COVER STORY: BANKING
Bankers and regulators are beginning to lay out the future structure of the global financial industry. In the short term, it is set to be a deeply confusing place.
By Nick Kochan
It must never happen again! That is the cry of the bank regulators, who have stared global financial meltdown in the eye and recoiled in horror. The fear of something so painful in human and employment terms, so costly in investment terms and ultimately perhaps most embarrassing in regulatory and political terms has prompted a spate of proposals for changes to the system of banking controls over the past two years.
The proposals from regulators, politicians and bankers have flowed as freely as did the bonuses in the earlier, pre-crisis world. They have taken three basic routes. The first covers issues of capital allocation. The second deals with bank structures. The third tackles perhaps the thorniest problem: that of over-mighty bonuses.
Increasing the requirement on banks to put capital aside is probably the most frequently touted solution. It also has considerable merit as it hits at bankers’ tendency to lend more than their assets can justify. Banks are currently required to set aside capital based on their assessment of the risk of their portfolios. Principles for assessing risk are contained in the Basel II regulations. But Philipp Hildebrand, vice chairman of the governing board of the Swiss National Bank, says the latitude allowed to banks for determining risk is much too wide. He also says the Basel criteria fail to account for the most unlikely events, sometimes called “black swans.”
The solutions may be tough for bankers, but they are not very complex, Hildebrand says. “There needs to be a lower limit set for the capital-to-assets ratio of banks,” he asserts. “The present system has blatantly failed. At the moment, listed non-financial firms have capital-to-asset ratios of 30% to 40%. Unbelievably, before the onset of the current crisis, all of the world’s top 50 banking institutions held, on average, only 4% of capital. None of them held more than 8%,” he adds.
Banks are not exactly enamored of such suggestions, though. George Magnus, the chief economic adviser to Swiss bank UBS, says the requirement to increase the capital base, and hence minimize the risk, could limit banks’ capacity to innovate. This has given rise to a regulatory drive to find a “counter-cyclical” system to manage the pain of capital allocation. “Capital needs to be set aside during the good times, so that it is available when a problem occurs,” says Magnus. “That will ensure the safety net is there when the crisis hits, and there is less need for a mad scramble for funds to rescue the bank at the very point when they are hardest to find.”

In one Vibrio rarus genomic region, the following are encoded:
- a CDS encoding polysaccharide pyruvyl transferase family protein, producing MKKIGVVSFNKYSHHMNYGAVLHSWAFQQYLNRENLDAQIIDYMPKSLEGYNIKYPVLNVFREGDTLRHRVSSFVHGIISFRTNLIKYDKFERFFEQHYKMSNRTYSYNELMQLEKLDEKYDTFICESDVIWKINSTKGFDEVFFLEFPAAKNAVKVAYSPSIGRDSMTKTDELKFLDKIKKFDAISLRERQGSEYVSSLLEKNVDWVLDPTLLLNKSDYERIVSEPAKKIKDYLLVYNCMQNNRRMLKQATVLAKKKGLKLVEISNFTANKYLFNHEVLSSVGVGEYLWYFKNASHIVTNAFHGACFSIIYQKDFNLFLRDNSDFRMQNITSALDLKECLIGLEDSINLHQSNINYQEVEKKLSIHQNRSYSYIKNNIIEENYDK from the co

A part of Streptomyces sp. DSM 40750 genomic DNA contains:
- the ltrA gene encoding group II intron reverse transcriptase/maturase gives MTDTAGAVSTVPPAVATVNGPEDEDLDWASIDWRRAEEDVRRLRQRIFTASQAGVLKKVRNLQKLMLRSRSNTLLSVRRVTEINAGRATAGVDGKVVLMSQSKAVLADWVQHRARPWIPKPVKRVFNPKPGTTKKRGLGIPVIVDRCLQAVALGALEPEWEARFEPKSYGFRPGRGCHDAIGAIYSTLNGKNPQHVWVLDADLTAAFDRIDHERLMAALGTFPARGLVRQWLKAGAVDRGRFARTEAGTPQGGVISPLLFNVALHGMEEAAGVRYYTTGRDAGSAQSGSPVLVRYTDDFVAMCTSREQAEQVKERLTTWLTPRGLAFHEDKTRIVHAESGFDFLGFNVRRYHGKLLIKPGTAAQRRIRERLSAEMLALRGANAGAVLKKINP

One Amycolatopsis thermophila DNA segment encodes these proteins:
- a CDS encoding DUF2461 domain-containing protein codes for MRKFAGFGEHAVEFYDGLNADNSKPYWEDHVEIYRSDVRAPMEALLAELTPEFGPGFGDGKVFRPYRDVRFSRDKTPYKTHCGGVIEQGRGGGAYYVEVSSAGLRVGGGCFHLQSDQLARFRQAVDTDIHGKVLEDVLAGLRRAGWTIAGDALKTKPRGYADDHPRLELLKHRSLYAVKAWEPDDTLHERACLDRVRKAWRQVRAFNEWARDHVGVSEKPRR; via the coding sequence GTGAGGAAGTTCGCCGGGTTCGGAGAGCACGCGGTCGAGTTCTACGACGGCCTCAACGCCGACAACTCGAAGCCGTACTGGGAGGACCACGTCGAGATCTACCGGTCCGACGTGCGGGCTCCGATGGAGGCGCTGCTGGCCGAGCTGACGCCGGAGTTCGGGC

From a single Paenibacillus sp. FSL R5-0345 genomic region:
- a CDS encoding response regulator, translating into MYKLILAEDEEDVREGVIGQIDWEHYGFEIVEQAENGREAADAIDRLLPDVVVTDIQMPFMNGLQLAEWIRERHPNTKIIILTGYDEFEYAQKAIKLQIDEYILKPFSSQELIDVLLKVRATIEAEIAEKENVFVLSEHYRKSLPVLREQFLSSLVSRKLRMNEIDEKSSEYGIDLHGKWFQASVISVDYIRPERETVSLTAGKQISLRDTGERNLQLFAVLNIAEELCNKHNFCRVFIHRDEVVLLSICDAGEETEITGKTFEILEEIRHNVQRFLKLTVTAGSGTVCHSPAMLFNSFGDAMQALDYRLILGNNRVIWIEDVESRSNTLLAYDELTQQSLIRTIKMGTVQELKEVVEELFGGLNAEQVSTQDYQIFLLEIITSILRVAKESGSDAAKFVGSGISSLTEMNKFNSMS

Bank structures, as well as financial requirements, need to be assessed in the context of extreme risk, says Stephen Lewis, the chief economist at Monument Securities. “Banks need to review their global structures and ask themselves what would happen if the apocalypse occurs,” he says. “They need to be able to build a business that is not so interconnected that the whole structure fails if one part fails.”
The concept of the so-called “living will,” currently just a fragment of regulatory jargon, is designed to prepare a bank for meltdown even when it is solvent, explains Lewis. Preparing for a potential financial meltdown “may mean dismantling over-complex taxation structures and pulling out of some of the less core banking areas,” he adds.
The point of the discussion where governments have up to now become most involved is the assault on bonuses. In the United Kingdom in particular, the blunt instrument of a windfall tax has provided some useful revenue for government to mitigate the worst effect of the crisis but has done little—if anything at all—to deal with the demand for a restructuring to ensure bonuses better reflect performance. Banks appear to accept that they need to do something on this score. At the same time as many bankers have denied themselves bonuses in an attempt to defuse the political assault, they are making efforts to deal with the charge that bankers have earned their bonuses too quickly and easily.
Jehangir Masud, a banker with private investment bank PMD International, says bonuses need to be tied more closely to the long-term performance of a deal or of an institution. “Bonuses should be drip-fed over the period of a loan or mortgage,” he suggests. “This ensures that it is a just reward for a deal well done. We are through with a disastrous period when people were able to walk away with their bonus even if the deal promptly collapsed, leaving institutions weak and poor performers wealthy. Institutions are helped by having people who not only create deals but also manage them over their duration. We need to see a return to an ethos of long-termism in banks.”